13. Usually the coolant leak is what damages the IAC valve. But anything that causes the IAC to require more current than normal to operate will burn out the driver transistors for the IAC inside the ECU. One reason that occasionally cleaning the throttle body and intake is a good idea. The 3.3 uses a different iac system that is more primitive and doesn't have the same issues of damaging the ECU that the VQ35 had in the early years.
  14. If the drums are worn enough to have a lip large enough to to prevent removal like you have, it is a good idea to measure them to ensure they are not worn beyond the limit. Regardless, resurfacing or replacing the drums is strongly recommended so the brakes will work their best. I have bent small cheap screwdrivers in the past by heating them where I need the bend with a small torch so they will bend instead of breaking. As for backing the star wheel, when I am unable to push the lock away, I just force the wheel and it is usually ok. I also replace the hardware (springs, hold down pins at the very least) to make them work properly. In the future, if you can't get the adjuster to back off enough to get the drum off, you can cut the heads off the hold down pins to enable the shoes to move enough to get the drum off.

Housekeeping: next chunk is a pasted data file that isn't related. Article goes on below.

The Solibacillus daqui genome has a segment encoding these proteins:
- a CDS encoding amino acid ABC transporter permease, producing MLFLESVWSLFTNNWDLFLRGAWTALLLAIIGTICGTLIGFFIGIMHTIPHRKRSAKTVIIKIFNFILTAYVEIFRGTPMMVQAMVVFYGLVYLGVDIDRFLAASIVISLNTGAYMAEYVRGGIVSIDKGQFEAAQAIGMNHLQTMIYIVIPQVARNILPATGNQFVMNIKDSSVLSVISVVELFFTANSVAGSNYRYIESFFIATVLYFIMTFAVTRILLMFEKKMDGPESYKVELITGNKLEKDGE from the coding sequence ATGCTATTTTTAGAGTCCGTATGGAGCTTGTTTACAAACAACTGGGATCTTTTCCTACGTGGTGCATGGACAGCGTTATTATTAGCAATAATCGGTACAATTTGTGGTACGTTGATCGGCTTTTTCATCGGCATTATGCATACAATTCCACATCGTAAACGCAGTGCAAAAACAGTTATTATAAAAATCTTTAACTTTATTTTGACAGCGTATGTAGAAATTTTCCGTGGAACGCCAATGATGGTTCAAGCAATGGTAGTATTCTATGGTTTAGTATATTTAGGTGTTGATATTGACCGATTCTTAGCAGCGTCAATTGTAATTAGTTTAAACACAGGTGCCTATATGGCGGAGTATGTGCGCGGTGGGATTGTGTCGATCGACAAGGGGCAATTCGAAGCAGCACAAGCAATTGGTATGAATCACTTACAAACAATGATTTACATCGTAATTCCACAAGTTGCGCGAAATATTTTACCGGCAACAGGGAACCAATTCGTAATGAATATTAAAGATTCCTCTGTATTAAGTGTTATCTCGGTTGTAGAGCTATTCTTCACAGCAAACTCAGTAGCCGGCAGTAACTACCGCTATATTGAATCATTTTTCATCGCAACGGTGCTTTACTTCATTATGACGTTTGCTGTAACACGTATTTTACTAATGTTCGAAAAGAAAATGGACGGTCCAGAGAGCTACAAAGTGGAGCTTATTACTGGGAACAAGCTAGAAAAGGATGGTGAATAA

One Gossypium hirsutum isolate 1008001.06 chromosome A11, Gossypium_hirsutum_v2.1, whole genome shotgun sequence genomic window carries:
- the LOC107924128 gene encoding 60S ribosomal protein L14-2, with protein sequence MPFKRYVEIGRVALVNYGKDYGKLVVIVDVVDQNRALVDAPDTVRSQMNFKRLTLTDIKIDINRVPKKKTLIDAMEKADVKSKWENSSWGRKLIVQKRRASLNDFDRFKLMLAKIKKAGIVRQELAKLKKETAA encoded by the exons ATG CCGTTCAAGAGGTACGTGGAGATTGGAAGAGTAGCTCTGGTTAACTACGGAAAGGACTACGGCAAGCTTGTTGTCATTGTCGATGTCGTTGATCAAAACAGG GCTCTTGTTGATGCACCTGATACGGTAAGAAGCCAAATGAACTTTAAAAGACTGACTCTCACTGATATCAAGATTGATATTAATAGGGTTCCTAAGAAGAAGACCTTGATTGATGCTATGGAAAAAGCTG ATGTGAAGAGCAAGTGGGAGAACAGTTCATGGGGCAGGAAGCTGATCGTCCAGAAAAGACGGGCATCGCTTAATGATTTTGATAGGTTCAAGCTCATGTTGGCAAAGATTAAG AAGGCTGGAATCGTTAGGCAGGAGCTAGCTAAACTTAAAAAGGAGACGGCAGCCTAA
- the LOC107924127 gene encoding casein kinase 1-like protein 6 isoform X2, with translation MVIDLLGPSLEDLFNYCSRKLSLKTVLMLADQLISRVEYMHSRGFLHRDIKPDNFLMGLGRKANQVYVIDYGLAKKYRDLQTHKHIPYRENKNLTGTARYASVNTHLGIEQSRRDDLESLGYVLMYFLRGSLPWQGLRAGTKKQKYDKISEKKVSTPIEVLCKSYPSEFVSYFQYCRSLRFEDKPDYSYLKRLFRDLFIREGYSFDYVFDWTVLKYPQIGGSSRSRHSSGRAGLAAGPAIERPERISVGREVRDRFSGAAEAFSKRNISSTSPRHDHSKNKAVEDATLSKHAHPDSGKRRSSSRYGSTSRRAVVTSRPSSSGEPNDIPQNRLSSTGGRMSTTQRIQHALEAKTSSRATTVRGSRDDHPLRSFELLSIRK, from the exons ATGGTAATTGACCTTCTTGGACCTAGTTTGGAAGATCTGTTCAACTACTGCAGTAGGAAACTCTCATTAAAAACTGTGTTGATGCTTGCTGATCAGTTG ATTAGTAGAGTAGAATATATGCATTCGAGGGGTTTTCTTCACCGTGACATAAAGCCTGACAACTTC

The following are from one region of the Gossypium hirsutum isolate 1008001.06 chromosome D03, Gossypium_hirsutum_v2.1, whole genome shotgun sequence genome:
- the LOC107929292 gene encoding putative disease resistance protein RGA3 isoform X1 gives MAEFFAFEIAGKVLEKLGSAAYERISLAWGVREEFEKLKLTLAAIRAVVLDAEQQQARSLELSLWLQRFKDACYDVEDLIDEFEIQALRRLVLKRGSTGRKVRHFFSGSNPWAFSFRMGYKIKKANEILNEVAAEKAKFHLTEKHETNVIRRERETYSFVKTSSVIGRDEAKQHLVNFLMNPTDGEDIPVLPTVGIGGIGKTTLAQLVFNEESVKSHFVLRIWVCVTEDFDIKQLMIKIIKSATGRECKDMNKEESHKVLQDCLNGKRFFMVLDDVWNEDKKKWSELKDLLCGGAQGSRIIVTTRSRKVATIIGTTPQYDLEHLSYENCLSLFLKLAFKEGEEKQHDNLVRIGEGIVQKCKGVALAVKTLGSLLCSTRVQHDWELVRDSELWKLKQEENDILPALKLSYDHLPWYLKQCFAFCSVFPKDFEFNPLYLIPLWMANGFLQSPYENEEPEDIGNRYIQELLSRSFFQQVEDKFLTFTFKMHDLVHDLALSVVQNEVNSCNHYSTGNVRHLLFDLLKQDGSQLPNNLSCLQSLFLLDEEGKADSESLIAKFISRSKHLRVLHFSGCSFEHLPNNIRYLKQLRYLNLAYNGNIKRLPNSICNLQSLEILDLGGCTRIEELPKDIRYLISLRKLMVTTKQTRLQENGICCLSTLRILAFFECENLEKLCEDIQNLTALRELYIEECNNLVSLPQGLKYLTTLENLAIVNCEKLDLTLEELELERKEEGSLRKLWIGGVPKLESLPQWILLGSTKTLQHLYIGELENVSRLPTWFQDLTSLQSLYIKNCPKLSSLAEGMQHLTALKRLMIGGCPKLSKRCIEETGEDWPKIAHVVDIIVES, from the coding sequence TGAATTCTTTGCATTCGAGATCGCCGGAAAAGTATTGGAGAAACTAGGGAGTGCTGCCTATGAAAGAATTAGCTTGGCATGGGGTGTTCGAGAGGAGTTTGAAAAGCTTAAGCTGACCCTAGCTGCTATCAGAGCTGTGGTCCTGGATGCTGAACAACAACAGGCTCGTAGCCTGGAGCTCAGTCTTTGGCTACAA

15. It is the idle air control valve. Most likely yours has failed in one or more of it's coils. Problem is that when it goes bad, it often damages the drivers in the ECU.